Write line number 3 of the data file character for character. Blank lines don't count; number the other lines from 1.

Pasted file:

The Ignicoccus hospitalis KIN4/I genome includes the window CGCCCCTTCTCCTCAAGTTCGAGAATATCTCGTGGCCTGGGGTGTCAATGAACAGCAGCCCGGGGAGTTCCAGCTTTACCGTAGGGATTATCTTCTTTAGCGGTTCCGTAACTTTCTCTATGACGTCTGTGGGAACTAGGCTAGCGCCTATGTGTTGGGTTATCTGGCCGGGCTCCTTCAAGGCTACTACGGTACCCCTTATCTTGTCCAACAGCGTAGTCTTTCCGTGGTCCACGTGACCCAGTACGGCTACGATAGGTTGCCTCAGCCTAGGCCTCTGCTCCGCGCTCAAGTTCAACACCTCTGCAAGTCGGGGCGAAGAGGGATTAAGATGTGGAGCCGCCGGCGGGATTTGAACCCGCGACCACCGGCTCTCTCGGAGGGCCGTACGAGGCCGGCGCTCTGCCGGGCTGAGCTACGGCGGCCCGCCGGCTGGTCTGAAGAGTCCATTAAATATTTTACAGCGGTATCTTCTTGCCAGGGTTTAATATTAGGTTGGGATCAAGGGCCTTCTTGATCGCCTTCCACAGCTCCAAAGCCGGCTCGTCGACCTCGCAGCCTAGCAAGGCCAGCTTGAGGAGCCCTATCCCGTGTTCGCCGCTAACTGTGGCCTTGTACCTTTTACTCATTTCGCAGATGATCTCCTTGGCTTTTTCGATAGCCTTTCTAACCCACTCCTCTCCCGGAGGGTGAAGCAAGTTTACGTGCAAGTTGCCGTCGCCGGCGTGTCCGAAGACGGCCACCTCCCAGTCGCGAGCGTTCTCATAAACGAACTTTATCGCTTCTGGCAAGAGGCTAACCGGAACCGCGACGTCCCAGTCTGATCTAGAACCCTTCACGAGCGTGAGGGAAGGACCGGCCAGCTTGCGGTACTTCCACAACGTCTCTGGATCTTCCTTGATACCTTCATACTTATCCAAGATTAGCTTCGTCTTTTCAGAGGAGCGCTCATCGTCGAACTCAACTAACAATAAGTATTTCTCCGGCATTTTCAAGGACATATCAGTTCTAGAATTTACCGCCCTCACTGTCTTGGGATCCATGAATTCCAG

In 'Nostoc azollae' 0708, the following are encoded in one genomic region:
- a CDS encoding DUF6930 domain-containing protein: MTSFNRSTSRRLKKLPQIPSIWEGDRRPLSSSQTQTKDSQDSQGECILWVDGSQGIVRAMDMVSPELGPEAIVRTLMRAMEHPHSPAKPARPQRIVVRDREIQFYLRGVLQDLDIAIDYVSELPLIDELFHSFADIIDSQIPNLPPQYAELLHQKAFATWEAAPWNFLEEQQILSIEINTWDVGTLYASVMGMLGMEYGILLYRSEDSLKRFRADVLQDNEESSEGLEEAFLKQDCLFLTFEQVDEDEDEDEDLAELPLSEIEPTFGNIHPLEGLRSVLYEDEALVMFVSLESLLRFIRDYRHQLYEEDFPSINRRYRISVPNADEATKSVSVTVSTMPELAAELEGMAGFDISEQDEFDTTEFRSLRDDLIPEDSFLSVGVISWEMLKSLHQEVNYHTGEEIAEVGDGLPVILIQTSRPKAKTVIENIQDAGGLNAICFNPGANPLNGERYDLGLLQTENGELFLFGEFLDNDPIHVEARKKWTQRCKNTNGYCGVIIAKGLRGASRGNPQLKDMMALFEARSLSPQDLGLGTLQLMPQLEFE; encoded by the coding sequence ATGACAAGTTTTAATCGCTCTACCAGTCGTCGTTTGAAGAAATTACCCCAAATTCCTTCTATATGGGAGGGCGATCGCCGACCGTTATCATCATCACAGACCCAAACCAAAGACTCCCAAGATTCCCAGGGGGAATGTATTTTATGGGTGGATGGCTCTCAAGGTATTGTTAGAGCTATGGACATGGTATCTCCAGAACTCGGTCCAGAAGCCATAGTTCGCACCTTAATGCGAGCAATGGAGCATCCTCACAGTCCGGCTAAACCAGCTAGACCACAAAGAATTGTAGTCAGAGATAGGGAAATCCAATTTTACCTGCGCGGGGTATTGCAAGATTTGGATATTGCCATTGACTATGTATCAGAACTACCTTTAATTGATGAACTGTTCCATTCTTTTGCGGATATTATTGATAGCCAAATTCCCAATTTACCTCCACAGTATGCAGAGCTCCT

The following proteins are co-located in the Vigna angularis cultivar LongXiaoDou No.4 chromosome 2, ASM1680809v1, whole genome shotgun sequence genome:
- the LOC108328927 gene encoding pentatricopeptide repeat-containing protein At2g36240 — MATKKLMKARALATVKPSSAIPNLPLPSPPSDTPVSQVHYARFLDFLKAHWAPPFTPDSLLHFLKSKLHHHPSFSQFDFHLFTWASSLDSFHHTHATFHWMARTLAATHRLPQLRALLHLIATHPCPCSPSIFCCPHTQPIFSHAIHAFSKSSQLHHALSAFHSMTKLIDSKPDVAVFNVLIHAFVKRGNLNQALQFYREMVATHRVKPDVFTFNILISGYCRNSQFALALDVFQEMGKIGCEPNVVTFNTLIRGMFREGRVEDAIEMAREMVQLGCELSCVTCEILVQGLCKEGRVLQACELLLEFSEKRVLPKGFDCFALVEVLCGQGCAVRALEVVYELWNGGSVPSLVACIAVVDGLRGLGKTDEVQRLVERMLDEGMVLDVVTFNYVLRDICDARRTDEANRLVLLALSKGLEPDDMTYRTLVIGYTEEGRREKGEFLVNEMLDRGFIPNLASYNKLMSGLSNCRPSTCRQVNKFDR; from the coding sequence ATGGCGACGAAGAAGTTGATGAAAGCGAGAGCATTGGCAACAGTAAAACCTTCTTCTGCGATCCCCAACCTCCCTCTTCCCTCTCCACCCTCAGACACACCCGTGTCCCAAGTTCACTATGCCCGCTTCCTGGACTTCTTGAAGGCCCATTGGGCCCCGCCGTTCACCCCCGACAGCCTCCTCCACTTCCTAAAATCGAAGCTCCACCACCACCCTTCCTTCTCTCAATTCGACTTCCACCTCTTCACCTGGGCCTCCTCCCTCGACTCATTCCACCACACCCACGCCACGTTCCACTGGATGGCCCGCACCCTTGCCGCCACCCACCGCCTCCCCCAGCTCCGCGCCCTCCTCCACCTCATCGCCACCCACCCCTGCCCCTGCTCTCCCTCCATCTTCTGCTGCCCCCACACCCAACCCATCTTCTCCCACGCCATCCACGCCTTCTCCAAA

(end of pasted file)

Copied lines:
- a CDS encoding DUF6930 domain-containing protein: MTSFNRSTSRRLKKLPQIPSIWEGDRRPLSSSQTQTKDSQDSQGECILWVDGSQGIVRAMDMVSPELGPEAIVRTLMRAMEHPHSPAKPARPQRIVVRDREIQFYLRGVLQDLDIAIDYVSELPLIDELFHSFADIIDSQIPNLPPQYAELLHQKAFATWEAAPWNFLEEQQILSIEINTWDVGTLYASVMGMLGMEYGILLYRSEDSLKRFRADVLQDNEESSEGLEEAFLKQDCLFLTFEQVDEDEDEDEDLAELPLSEIEPTFGNIHPLEGLRSVLYEDEALVMFVSLESLLRFIRDYRHQLYEEDFPSINRRYRISVPNADEATKSVSVTVSTMPELAAELEGMAGFDISEQDEFDTTEFRSLRDDLIPEDSFLSVGVISWEMLKSLHQEVNYHTGEEIAEVGDGLPVILIQTSRPKAKTVIENIQDAGGLNAICFNPGANPLNGERYDLGLLQTENGELFLFGEFLDNDPIHVEARKKWTQRCKNTNGYCGVIIAKGLRGASRGNPQLKDMMALFEARSLSPQDLGLGTLQLMPQLEFE; encoded by the coding sequence ATGACAAGTTTTAATCGCTCTACCAGTCGTCGTTTGAAGAAATTACCCCAAATTCCTTCTATATGGGAGGGCGATCGCCGACCGTTATCATCATCACAGACCCAAACCAAAGACTCCCAAGATTCCCAGGGGGAATGTATTTTATGGGTGGATGGCTCTCAAGGTATTGTTAGAGCTATGGACATGGTATCTCCAGAACTCGGTCCAGAAGCCATAGTTCGCACCTTAATGCGAGCAATGGAGCATCCTCACAGTCCGGCTAAACCAGCTAGACCACAAAGAATTGTAGTCAGAGATAGGGAAATCCAATTTTACCTGCGCGGGGTATTGCAAGATTTGGATATTGCCATTGACTATGTATCAGAACTACCTTTAATTGATGAACTGTTCCATTCTTTTGCGGATATTATTGATAGCCAAATTCCCAATTTACCTCCACAGTATGCAGAGCTCCT